"Why not?" she asked. "I thought public speaking was a great way to get clients."
"It is," I replied. "But hosting your own free teleclass isn't public speaking; it's a promotional event."
Yep, there's a big difference between a self-employed professional putting on his/her own show, and being invited as a guest presenter for someone else's. When you consider the level of effort to make it happen, the cost of putting it together, and the amount of new business you can expect to get, public speaking — live or virtual — wins out over a promotional event almost every time. Here's why.
- Who's on the invitation list — The reason you see high-profile
professionals offering free teleclasses, webinars, and free or low cost
local workshops is that they have a substantial number of prospects
already in their database. With 10,000 targeted prospects on your email
list, you might get 100 to register for a free teleclass or webinar,
especially if you also promote it on social media. But if your list has
500 people on it, you'll be lucky to get 5.
When you speak for an established organization, they use THEIR list of members, students, customers, or employees to promote your event. And it's not just the size of their list that can be significant. When you speak for a regular gathering, as opposed to offering a one-time event, a higher percentage of the invitation list will register. That's because they will have the gathering already on their calendars, and will have often paid a fee to even be invited.
If you offer the event audience a free gift or door prize, most of them will happily give you their contact information. Then you can add them to YOUR list (with appropriate permission, of course), allowing you to follow up with them.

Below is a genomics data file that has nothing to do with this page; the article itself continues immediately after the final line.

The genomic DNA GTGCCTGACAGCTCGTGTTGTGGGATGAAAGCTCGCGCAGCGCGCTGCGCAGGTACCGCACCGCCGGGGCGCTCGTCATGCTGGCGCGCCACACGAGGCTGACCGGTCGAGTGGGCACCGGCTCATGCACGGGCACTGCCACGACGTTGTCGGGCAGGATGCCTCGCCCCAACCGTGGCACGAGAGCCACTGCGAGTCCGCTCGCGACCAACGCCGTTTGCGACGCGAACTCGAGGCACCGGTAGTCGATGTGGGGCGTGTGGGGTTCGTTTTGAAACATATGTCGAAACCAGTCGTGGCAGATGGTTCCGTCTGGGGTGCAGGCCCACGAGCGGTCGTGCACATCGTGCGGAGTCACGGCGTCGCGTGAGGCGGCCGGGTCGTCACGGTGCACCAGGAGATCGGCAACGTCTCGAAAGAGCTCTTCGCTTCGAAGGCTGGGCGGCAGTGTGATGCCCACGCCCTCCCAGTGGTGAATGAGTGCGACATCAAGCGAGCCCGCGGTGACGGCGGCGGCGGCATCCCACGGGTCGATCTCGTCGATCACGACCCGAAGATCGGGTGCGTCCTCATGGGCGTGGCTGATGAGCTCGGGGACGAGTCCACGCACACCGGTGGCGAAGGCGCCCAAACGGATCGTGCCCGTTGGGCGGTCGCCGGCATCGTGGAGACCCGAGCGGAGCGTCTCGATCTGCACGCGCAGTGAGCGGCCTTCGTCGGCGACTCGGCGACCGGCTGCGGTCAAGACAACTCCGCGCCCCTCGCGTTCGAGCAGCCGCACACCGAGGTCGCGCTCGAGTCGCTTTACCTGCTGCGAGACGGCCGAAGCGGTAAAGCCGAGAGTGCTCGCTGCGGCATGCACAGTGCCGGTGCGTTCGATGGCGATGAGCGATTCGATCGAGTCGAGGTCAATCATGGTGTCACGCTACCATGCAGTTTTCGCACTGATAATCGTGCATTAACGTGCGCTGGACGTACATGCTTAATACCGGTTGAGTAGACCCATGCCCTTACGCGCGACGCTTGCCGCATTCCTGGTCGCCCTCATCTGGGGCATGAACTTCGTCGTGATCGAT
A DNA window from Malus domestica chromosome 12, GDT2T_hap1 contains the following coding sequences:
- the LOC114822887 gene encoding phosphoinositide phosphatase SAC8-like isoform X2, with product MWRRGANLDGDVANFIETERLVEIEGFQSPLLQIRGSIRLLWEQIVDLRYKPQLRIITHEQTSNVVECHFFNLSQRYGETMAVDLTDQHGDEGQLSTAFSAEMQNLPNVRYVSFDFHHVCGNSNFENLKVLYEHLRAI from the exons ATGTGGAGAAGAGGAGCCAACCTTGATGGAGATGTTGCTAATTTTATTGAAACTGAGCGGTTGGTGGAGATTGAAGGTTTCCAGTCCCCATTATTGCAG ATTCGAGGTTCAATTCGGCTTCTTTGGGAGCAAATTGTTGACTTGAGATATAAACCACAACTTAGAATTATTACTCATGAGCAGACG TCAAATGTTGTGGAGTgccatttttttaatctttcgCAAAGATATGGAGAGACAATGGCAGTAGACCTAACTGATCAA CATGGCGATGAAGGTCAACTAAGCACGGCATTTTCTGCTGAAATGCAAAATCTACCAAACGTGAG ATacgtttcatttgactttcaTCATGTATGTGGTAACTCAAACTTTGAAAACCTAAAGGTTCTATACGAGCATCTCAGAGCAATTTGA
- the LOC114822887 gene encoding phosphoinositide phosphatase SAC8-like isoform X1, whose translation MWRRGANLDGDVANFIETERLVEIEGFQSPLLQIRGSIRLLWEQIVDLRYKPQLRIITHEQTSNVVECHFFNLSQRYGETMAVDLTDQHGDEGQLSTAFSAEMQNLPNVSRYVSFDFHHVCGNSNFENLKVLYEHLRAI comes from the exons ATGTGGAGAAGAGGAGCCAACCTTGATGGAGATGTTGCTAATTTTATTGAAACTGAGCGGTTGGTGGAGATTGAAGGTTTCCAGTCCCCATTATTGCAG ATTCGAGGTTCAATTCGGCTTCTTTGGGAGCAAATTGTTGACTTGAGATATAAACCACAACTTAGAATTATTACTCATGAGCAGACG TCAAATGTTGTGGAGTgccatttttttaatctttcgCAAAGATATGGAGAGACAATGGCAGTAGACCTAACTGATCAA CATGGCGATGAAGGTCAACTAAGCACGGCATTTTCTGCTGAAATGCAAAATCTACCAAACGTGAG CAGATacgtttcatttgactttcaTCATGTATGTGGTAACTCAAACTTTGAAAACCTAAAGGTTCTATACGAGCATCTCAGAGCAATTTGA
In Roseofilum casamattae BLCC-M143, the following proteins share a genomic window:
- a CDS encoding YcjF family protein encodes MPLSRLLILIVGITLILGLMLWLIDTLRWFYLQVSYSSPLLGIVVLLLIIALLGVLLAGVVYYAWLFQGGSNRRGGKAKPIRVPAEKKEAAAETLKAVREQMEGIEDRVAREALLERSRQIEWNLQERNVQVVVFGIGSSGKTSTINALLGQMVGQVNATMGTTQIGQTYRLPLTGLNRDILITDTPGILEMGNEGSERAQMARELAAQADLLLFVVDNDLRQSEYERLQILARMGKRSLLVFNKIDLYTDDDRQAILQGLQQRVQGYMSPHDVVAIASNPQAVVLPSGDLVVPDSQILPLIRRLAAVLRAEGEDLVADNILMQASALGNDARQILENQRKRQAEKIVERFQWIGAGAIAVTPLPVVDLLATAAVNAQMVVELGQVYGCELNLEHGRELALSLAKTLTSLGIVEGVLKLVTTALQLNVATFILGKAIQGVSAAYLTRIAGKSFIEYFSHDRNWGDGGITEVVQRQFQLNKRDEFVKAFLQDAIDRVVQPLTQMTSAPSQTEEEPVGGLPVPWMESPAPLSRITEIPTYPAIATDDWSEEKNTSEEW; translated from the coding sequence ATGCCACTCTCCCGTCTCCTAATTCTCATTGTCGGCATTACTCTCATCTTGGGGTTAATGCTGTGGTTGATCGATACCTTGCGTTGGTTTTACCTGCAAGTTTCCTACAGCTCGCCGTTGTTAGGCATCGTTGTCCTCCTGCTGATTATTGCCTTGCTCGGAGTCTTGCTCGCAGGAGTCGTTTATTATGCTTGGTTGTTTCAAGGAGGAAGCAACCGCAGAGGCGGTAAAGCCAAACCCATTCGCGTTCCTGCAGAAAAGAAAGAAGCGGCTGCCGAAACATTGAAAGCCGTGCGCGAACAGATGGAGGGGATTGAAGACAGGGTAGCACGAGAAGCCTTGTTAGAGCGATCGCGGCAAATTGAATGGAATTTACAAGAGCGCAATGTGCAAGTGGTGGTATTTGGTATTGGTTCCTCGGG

- Time and money to promote — Promoting an event requires a
considerable amount of effort over a substantial period of time. To do
it well, you'll need to invite people in multiple ways, and do so
multiple times. You may have to send emails, post on social media, mail
postcards, make phone calls, ask colleagues to invite friends, and more,
just to fill the room.
But hosts for your speaking events do all this work for you. They have a mailing list, social media channels, a budget, and a promotion plan already in place, because they host speakers like you all the time. When you show up to speak, the room is already full.
- Impact on your credibility — When an organization hosts you as a
speaker, you get an implied endorsement from that group. The audience
automatically thinks of you as an expert, which colors everything you
say, including your offer to do business with those who attend. Hosting
your own event doesn't carry that level of credibility. It can even
detract from how credible you are if your event attracts only a few
- Potential of new business — In the Get Clients Now! hierarchy of marketing strategies, public speaking is rated the third most effective, while promotional events are rated as only fifth of six. The reasoning behind this includes all the factors stated above. Being a guest speaker makes you instantly credible, takes considerably less effort to achieve, and provides you with a new, larger, and more responsive potential audience, compared to producing your own speaking event.
- They're copying what they think they see modeled by higher-profile professionals, not considering that those folks may have much larger followings, experience with filling events, and probably some paid staff.
- It seems easier to set up a bridge line, webinar platform, or conference room and invite some folks than it does to position themselves as experts so organizations will find them desirable as speakers.
- Landing speaking engagements requires making requests that may be denied or ignored, exposing them to rejection. This brings up fear, resistance, and the inner critic.
Smart client. You can be this smart, too. Design an attractive speaking topic, write a credible bio, and start reaching out to some potential hosts. Getting booked as a no-fee speaker can be easier than you think. Hosting your own free speaking events may seem like a shortcut to getting clients, but for too many professionals, it has instead been a dead end.
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